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Heminephrectomy vs. Ureteroureterostomy: Surgeon Preference can safely be used for Management of Duplicated Kidneys with an Upper Pole Obstruction
Kiersten M. Craig, M.D., M.S.E.1, Lauren Balsamo, M.P.H.1, Dix P. Poppas, M.D., F.A.C.S.2, Ardavan Akhavan, M.D., F.A.C.S.2.
1New York Presbyterian/ Weill Cornell Medicine Department of Urology, New York, NY, USA, 2Komansky Children's Hospital, Institute for Pediatric Urology New York Presbyterian/ Weill Cornell Medicine Department of Urology, New York, NY, USA.

INTRODUCTION: Both upper pole heminephrectomy (HN) and ureteroureterostomy (UU) are both viable options for the management of an obstructing ureterocele in a duplex system. This study attempts to determine superiority of by examining outcomes of patients undergoing either procedure in a large national database. We hypothesize that neither modality is advantageous.
METHODS: We performed a retrospective database review of 426 patients with a discharge diagnosis of a duplicated ureter and congenital ureterocele or cecoureterocele in the Pediatric Health Information System (PHIS) database from 1/2004 - 12/2018 between the ages of 0-18 years. We identified records with ICD9 (before 2015) codes 753.4 for a duplicated system and 753.23 for ureterocele and cecoureterocele and ICD10 (after 2015) codes equal to Q62.5 for a duplicated system, Q62.31 for ureterocele, and Q62.32 for cecoureterocele. Patient age, gender, procedure type, surgical approach (for ICD10 only), disposition, LOS, complications (infectious, surgical, and medical), and readmission rate were recorded for each procedure. Complications were defined based on the Children's Hospital Association PHIS algorithm using discharge diagnosis codes to flag any surgical, infectious, or medical complication associated with each discharge. Patients were excluded if they did not undergo HN or UU.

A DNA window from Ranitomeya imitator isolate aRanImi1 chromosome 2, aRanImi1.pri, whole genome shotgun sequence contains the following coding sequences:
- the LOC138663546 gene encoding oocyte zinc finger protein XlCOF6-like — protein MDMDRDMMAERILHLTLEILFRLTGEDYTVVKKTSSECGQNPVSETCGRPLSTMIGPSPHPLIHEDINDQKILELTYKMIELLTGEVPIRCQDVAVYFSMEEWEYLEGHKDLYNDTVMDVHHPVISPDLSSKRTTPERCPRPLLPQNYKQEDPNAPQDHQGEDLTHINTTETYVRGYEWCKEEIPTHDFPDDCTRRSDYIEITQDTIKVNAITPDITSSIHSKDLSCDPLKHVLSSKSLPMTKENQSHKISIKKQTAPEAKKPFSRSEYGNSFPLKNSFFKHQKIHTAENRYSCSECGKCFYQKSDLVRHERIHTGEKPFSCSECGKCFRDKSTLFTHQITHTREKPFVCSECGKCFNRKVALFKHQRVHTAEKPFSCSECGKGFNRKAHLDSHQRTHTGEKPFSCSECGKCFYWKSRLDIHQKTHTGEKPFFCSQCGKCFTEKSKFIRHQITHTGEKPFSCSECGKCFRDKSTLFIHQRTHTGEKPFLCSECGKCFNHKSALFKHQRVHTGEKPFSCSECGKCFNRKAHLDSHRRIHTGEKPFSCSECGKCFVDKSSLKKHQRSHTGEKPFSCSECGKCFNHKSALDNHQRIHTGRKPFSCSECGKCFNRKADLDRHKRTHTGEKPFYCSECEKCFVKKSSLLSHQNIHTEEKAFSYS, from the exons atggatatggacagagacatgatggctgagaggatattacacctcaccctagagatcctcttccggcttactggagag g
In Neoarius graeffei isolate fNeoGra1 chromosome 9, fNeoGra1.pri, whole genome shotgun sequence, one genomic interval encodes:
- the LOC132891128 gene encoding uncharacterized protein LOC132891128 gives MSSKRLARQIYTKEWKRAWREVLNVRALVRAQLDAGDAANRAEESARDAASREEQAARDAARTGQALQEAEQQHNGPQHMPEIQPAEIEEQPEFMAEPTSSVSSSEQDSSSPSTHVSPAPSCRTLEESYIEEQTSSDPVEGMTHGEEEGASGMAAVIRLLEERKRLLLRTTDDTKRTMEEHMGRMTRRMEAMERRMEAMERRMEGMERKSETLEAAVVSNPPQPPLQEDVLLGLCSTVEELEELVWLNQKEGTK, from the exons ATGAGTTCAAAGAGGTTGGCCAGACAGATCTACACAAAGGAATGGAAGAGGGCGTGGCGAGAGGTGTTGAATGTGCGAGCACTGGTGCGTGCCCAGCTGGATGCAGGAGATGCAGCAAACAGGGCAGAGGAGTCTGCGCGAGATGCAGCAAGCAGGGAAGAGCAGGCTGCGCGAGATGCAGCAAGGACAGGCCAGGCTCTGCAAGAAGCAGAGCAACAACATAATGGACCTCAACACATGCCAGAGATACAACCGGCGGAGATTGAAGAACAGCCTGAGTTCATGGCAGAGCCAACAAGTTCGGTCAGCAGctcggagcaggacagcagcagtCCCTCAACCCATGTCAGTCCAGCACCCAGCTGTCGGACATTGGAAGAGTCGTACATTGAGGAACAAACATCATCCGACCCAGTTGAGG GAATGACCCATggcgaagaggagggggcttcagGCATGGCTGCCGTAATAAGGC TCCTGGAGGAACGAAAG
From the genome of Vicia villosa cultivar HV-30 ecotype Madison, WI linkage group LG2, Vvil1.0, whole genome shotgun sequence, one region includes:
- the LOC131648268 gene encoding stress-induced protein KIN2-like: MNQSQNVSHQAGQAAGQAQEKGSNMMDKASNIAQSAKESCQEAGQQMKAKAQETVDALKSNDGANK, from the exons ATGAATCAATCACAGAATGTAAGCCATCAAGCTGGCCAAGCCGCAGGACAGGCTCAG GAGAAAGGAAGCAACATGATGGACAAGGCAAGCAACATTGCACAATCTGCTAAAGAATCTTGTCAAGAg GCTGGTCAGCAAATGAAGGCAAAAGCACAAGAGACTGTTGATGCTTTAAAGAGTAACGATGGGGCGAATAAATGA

RESULTS: Of 726 patients with both a duplicated system and congenital ureterocele, 416 had either a HN (66) or a UU (350). In both groups, females predominated (78.6% UU, 74.2% HN, p=0.431). Demographically, there was no significant difference in either Caucasian (45.5% HN vs 52.6% UU) or African American race (7.6% HN vs 4% UU) (p=0.208), or in age (0.96 HN vs 0.82 UU years, p=0.6702). Similarly, there was no difference in the rate of utilization of minimally invasive surgery (17.7% HN vs 22.2% UU, p=0.397). With respect to outcomes, there was no difference in length of hospital stay (2.9 HN vs 2.4 UU days, p=0.3982), infectious complications (10.6% HN vs 15.9% UU, p=0.275), surgical complications (4.2% HN vs 4.5% UU, p=0.888), or readmissions (16.7% HN vs 24.4% UU, p=0.169). The presence of an infection increased the hospital length of stay for UU only (2.1 days without infection vs 7.0 days with an infection, p<0.001), but not for HN (2.2 days without an infection vs 3.6 days with an infection, p=0.130). Similarly, surgical complications increased the length of stay following UU (2.7 days without a complication vs 7.7 days with a complication, p=0.001), but not following HN (2.3 vs 2.6 days, p>0.05).
CONCLUSIONS: Our retrospective review of a large national databased suggests failed to demonstrate a superiority of HN or UU for management of ureterocele in an obstructed duplex system when considering length of hospitalization, infections, complications or readmissions. However, there was a greater impact of infections and complications on hospitalization duration in the UU group compared with the same in the HN group.


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